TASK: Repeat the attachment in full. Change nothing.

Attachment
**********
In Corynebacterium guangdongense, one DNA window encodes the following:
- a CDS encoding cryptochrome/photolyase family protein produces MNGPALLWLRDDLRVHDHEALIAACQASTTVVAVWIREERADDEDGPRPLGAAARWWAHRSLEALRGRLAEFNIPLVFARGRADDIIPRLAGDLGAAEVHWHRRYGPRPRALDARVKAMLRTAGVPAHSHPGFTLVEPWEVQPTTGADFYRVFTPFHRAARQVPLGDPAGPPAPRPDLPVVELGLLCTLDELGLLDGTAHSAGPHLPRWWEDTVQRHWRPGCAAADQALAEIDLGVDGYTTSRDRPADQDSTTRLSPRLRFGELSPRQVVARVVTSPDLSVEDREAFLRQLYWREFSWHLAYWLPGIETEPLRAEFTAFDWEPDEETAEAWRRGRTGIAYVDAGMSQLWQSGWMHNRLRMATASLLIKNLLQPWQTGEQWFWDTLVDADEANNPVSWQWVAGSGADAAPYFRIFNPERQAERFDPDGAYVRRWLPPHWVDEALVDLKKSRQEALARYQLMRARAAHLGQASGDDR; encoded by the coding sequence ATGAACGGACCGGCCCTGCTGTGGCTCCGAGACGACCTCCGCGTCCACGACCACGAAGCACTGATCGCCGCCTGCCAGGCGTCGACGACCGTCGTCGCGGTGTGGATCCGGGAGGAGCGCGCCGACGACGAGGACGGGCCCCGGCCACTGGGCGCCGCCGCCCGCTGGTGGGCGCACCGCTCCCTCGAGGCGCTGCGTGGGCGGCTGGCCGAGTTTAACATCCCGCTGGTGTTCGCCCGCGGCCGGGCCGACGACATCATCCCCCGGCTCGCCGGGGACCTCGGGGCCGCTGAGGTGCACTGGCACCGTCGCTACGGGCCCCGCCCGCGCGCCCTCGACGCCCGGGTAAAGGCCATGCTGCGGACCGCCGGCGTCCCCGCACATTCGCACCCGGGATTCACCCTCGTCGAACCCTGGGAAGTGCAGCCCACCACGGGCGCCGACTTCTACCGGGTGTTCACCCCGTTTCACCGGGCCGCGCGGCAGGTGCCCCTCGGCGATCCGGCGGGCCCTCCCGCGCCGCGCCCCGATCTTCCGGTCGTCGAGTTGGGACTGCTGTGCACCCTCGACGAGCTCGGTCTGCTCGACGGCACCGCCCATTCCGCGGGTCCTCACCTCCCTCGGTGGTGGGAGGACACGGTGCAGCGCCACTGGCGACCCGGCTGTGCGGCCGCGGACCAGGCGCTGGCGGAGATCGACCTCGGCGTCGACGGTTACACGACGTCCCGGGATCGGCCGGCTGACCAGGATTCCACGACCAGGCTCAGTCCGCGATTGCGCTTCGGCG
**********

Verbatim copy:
In Corynebacterium guangdongense, one DNA window encodes the following:
- a CDS encoding cryptochrome/photolyase family protein produces MNGPALLWLRDDLRVHDHEALIAACQASTTVVAVWIREERADDEDGPRPLGAAARWWAHRSLEALRGRLAEFNIPLVFARGRADDIIPRLAGDLGAAEVHWHRRYGPRPRALDARVKAMLRTAGVPAHSHPGFTLVEPWEVQPTTGADFYRVFTPFHRAARQVPLGDPAGPPAPRPDLPVVELGLLCTLDELGLLDGTAHSAGPHLPRWWEDTVQRHWRPGCAAADQALAEIDLGVDGYTTSRDRPADQDSTTRLSPRLRFGELSPRQVVARVVTSPDLSVEDREAFLRQLYWREFSWHLAYWLPGIETEPLRAEFTAFDWEPDEETAEAWRRGRTGIAYVDAGMSQLWQSGWMHNRLRMATASLLIKNLLQPWQTGEQWFWDTLVDADEANNPVSWQWVAGSGADAAPYFRIFNPERQAERFDPDGAYVRRWLPPHWVDEALVDLKKSRQEALARYQLMRARAAHLGQASGDDR; encoded by the coding sequence ATGAACGGACCGGCCCTGCTGTGGCTCCGAGACGACCTCCGCGTCCACGACCACGAAGCACTGATCGCCGCCTGCCAGGCGTCGACGACCGTCGTCGCGGTGTGGATCCGGGAGGAGCGCGCCGACGACGAGGACGGGCCCCGGCCACTGGGCGCCGCCGCCCGCTGGTGGGCGCACCGCTCCCTCGAGGCGCTGCGTGGGCGGCTGGCCGAGTTTAACATCCCGCTGGTGTTCGCCCGCGGCCGGGCCGACGACATCATCCCCCGGCTCGCCGGGGACCTCGGGGCCGCTGAGGTGCACTGGCACCGTCGCTACGGGCCCCGCCCGCGCGCCCTCGACGCCCGGGTAAAGGCCATGCTGCGGACCGCCGGCGTCCCCGCACATTCGCACCCGGGATTCACCCTCGTCGAACCCTGGGAAGTGCAGCCCACCACGGGCGCCGACTTCTACCGGGTGTTCACCCCGTTTCACCGGGCCGCGCGGCAGGTGCCCCTCGGCGATCCGGCGGGCCCTCCCGCGCCGCGCCCCGATCTTCCGGTCGTCGAGTTGGGACTGCTGTGCACCCTCGACGAGCTCGGTCTGCTCGACGGCACCGCCCATTCCGCGGGTCCTCACCTCCCTCGGTGGTGGGAGGACACGGTGCAGCGCCACTGGCGACCCGGCTGTGCGGCCGCGGACCAGGCGCTGGCGGAGATCGACCTCGGCGTCGACGGTTACACGACGTCCCGGGATCGGCCGGCTGACCAGGATTCCACGACCAGGCTCAGTCCGCGATTGCGCTTCGGCG